This will be your website, your social media pages, your email address. Even if you are opening a brick and mortar store, or you have a studio, you may not have the capital for your physical space yet. That does not mean you cannot create a distinctive presence to “greet” your ideal customers.

First, build your #basic website

Your website is a going to be a B-A-S-I-C but beautiful website. Basic meaning, you don’t need super fancy design. The strategy here is that when your ideal customer learns about you, you have a space where they can learn more about what you do and how they can keep in contact with you.

I will walk you through all the mechanics of email marketing, opt-ins, etc in future episodes. But you are not really at that stage right now.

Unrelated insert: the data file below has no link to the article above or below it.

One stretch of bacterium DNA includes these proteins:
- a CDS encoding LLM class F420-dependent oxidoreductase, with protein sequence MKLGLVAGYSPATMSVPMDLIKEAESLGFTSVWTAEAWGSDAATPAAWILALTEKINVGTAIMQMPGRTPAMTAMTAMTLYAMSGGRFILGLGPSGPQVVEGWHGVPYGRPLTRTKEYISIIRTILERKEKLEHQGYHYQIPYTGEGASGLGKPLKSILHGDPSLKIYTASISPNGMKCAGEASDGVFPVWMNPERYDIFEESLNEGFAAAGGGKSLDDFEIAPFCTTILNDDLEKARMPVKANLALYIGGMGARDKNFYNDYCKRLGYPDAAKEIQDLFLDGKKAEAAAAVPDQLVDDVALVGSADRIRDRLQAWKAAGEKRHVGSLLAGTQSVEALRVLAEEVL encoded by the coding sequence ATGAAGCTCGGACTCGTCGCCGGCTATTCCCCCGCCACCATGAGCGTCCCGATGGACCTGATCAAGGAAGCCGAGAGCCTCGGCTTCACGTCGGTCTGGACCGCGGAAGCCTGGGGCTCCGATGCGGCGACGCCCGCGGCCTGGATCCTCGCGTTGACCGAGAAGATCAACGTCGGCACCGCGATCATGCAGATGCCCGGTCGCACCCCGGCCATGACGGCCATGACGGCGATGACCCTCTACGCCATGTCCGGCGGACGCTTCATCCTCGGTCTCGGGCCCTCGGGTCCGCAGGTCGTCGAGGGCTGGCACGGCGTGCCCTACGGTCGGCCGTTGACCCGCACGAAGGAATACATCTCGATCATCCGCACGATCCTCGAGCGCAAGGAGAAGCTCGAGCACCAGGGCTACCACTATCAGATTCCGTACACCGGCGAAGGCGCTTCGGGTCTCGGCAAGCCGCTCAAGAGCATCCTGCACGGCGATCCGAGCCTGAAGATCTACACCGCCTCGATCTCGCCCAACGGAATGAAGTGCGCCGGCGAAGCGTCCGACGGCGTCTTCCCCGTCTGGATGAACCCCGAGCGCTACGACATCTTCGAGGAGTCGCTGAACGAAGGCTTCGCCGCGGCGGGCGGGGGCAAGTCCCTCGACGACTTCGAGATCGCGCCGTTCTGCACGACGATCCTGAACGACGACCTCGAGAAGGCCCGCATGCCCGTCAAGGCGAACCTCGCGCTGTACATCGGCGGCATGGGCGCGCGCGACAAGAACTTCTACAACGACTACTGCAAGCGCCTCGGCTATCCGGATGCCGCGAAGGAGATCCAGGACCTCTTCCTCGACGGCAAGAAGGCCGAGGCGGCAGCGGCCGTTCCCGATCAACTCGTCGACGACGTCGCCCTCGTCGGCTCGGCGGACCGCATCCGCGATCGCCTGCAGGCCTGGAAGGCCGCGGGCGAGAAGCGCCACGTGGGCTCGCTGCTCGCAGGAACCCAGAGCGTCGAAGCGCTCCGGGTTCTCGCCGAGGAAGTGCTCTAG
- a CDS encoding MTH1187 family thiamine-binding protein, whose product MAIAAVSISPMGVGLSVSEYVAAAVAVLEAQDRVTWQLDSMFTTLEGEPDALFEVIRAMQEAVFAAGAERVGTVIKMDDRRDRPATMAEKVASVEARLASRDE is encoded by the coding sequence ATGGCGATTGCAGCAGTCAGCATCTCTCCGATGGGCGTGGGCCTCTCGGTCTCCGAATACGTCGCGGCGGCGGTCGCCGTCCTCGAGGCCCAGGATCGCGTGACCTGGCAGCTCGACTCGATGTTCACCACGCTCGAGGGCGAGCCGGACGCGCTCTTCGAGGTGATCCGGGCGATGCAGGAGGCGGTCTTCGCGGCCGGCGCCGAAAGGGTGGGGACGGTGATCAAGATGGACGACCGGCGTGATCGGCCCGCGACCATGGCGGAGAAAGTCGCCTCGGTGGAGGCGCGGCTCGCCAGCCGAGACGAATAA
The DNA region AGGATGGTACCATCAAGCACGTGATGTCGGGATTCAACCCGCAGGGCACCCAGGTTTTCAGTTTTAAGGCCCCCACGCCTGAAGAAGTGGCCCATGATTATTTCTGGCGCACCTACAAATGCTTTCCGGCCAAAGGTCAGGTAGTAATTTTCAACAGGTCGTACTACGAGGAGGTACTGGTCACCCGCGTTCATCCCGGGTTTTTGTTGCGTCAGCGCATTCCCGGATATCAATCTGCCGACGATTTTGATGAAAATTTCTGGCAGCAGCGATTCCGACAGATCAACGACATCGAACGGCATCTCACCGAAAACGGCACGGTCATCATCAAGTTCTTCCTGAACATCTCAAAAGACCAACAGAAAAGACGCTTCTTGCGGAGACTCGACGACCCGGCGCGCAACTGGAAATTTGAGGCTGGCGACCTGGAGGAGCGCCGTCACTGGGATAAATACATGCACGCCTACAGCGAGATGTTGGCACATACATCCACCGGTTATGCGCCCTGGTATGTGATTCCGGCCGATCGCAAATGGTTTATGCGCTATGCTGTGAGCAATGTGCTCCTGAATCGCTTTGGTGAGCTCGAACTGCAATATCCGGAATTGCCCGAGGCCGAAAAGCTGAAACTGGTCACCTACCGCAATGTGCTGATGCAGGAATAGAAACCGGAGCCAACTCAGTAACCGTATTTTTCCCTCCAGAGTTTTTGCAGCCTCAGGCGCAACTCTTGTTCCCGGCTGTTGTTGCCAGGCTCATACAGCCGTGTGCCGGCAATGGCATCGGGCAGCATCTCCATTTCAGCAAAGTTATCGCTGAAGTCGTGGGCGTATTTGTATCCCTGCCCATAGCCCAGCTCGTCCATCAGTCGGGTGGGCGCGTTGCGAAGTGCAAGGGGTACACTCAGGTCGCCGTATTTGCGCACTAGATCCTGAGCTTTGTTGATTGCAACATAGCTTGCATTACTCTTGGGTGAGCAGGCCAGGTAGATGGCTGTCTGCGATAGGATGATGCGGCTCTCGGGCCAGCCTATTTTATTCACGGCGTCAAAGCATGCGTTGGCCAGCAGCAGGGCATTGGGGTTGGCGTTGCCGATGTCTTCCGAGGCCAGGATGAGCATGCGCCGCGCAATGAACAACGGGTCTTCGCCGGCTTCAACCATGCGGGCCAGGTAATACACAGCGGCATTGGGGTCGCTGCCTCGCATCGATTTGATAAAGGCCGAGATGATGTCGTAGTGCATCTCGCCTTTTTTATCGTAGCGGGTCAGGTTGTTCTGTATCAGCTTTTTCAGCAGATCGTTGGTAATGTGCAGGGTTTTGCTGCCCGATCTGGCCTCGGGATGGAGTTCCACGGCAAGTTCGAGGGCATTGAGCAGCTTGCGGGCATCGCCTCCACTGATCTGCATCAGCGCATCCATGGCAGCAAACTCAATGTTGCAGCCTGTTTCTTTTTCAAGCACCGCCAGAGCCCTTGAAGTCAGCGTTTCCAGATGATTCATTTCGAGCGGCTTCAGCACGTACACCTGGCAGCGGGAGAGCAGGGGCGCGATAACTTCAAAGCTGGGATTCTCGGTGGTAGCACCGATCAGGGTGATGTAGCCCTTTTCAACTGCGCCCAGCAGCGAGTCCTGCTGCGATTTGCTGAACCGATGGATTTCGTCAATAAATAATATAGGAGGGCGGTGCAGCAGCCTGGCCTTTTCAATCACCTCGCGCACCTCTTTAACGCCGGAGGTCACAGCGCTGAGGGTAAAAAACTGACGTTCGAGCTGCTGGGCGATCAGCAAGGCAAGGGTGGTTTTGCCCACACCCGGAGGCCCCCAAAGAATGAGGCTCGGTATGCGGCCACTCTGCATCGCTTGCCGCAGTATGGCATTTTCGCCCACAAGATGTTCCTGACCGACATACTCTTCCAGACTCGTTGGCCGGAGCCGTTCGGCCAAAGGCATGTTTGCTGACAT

There are three pages you must have on your website:

  1. An About Page where your ideal customer can learn who you are, what you care about, and how you’re going to help serve them

  2. A Sales Page where your ideal customer can learn exactly what product or service you’re offering

  3. A Blog/Podcast/Video/Portfolio page. Regardless of what you’re using, you have to be able to give your ideal customer a sense of what it would be like to work with you. That’s why, regardless of industry, you create a blog or podcast or etc. If you have a custom tours and vacations business, then you’re going to create a portfolio or blog documenting the places you’ve been and the tours your design.

On every single one of those pages there needs to be places for your ideal customer to leave their name and email address. Without going too far into email marketing, email marketing after all of these years, after all the fancy things like Facebook and Snapchat, is still the number one way for businesses of all sizes to drive sales.